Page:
Today was Snow Day at Presque Isle State Park.  At the event, organized by the Presque Isle Partnership, visitors could enjoy everything from dog sled and snow show demonstrations, to outdoor cooking and ice fishing.  Our interest in stopping at this event was to see a dog sled demonstration, which we did. 

Bob captured video of the dog sled demonstration, while I captured still images.  Bob’s video is short, only a little over a minute.  So please do click on the play button!

 

 

Dog Sled Demo at Presque Isle Snow Day event

 

Shortly before the dog sled demo we petted one of the Siberian Huskies, a beautiful girl named Meeka.  She was really soft!  Meeka was the lead dog in the dog sled demonstration that we watched.

From Presque Isle State Park we drove to Cheddars Scratch Kitchen, where we ate lunch.  Bob ordered from the “Lighter Side”.  The entree Bob chose was bourbon-glazed grilled salmon over seasoned rice, broccoli cheese casserole and a house salad.  I ordered from “Comfort Food”.  My entree was homemade chicken pot pie with a house salad.  We enjoyed both of our meals.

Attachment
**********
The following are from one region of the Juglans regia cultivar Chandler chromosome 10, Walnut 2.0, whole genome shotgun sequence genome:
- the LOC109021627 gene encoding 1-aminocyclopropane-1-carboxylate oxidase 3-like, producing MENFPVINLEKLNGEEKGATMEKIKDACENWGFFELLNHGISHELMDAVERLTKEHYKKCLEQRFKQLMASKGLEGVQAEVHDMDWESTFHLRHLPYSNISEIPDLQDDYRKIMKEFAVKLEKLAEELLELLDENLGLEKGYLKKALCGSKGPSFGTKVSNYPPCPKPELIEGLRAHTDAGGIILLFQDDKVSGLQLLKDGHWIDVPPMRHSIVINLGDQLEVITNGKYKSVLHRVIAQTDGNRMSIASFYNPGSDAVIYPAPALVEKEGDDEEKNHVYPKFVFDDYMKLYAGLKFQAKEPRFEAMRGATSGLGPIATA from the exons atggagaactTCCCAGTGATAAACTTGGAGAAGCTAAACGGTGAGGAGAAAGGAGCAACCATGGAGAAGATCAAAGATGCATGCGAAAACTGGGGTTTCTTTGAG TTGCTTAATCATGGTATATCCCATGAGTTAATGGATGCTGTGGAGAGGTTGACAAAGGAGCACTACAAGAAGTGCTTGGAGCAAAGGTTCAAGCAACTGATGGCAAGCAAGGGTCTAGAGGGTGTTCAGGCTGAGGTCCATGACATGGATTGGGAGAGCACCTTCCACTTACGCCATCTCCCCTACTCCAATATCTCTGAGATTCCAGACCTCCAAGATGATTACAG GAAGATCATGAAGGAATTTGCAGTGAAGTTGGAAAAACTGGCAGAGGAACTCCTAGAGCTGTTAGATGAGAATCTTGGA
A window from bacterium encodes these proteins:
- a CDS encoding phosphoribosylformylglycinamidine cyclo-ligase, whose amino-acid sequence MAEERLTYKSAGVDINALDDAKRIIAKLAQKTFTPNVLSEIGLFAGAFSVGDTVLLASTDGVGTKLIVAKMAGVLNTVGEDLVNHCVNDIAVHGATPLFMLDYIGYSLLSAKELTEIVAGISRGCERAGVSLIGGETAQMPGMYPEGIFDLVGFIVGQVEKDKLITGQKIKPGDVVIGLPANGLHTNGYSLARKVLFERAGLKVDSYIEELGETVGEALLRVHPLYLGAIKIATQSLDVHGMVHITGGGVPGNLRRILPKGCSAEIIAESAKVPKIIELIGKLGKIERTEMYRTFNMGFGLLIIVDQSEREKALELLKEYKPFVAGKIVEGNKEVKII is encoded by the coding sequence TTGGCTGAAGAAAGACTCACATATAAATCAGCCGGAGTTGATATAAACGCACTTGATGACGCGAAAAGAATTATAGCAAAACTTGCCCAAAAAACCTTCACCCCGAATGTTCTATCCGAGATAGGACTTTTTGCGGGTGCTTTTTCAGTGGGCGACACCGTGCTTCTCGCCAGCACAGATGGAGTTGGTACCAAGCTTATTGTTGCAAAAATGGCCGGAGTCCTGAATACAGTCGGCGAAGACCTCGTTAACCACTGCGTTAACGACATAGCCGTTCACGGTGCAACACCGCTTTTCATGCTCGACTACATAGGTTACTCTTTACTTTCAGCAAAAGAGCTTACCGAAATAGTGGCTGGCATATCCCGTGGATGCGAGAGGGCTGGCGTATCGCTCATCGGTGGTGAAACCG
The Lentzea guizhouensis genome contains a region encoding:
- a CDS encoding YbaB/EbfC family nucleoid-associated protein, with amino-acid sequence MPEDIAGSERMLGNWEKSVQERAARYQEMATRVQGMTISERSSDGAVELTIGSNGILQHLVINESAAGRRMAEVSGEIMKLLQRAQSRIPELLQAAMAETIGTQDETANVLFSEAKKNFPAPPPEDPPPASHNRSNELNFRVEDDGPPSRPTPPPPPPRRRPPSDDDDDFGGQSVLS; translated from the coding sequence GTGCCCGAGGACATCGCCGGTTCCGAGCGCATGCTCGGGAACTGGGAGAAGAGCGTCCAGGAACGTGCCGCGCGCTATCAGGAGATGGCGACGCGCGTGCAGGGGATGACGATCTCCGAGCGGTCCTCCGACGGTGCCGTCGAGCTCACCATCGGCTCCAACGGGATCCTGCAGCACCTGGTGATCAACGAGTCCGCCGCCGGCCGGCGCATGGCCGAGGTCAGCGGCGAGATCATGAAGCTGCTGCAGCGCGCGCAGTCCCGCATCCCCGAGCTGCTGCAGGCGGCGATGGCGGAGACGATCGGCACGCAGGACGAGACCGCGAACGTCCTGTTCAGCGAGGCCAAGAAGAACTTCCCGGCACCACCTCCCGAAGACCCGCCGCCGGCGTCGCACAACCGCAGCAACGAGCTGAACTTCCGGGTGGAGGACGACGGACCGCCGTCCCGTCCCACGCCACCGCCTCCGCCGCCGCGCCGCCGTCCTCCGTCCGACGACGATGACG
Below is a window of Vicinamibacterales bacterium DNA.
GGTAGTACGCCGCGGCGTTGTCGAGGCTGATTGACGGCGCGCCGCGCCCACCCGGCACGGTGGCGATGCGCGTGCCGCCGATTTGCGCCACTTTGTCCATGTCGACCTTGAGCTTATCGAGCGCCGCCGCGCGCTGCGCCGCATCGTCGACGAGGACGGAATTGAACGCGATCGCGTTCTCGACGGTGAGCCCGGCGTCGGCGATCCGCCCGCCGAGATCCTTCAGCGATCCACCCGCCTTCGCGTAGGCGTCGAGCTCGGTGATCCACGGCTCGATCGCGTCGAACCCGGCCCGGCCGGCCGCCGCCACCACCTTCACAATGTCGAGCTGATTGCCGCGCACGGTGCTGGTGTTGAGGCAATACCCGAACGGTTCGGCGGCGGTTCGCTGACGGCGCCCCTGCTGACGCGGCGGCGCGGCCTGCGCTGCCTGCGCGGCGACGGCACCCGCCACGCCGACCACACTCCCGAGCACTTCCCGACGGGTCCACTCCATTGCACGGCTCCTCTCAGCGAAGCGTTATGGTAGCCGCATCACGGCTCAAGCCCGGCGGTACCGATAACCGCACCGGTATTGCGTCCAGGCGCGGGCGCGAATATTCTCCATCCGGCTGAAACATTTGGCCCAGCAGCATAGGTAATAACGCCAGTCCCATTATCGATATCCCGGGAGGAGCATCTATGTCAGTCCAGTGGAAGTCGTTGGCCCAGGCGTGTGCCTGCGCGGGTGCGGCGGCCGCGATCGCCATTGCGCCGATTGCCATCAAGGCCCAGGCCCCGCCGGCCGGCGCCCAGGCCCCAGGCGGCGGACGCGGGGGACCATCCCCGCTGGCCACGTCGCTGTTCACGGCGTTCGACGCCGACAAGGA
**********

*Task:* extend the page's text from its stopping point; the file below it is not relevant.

From Cheddars we drove to Best Buy.  In June 2017 I purchased a 10.5 in. 256 GB iPad Pro tablet.  At the time I was in a quandary.  Do I buy the 10.5 in. tablet or the bigger, more expensive 12.9 in. tablet.  I chose the 10.5 in. tablet because I thought the larger tablet would be too big for me.  In hindsight, I should have purchased the 12.9 in. tablet.  Well, today, I purchased a new 12.9 in. 256 GB iPad Pro tablet, along with a Smart Keyboard case and Apple Pencil.  The Smart Keyboard case was not in stock.  I am expecting delivery of the Smart Keyboard case by Tuesday, Jan. 29th.  The new Apple Pencil attaches magnetically to my iPad, a feature that I love.  So, I am a happy owner of a new iPad Pro tablet!  I plan to sell my 10.5 in. iPad Pro, along with its keyboard and pencil, as a package in the near future.

From Best Buy we drove to Sam’s Club, where we picked up a few groceries.  We renewed our Sam’s Club membership in December last year, after allowing the membership to lapse a few months prior when Sam’s Club closed in Jamestown, NY.  The Sam’s Club in Erie is farther for us to drive than it was for us to go to Sam’s Club in Jamestown.  After several months without a membership, we decided that we go to Erie often enough that a Sam’s Club membership would be worthwhile.  Besides I miss some of the foods and paper products that we would buy at Sam’s Club.  The reason for driving to Erie on Saturday was to go to Sam’s Club.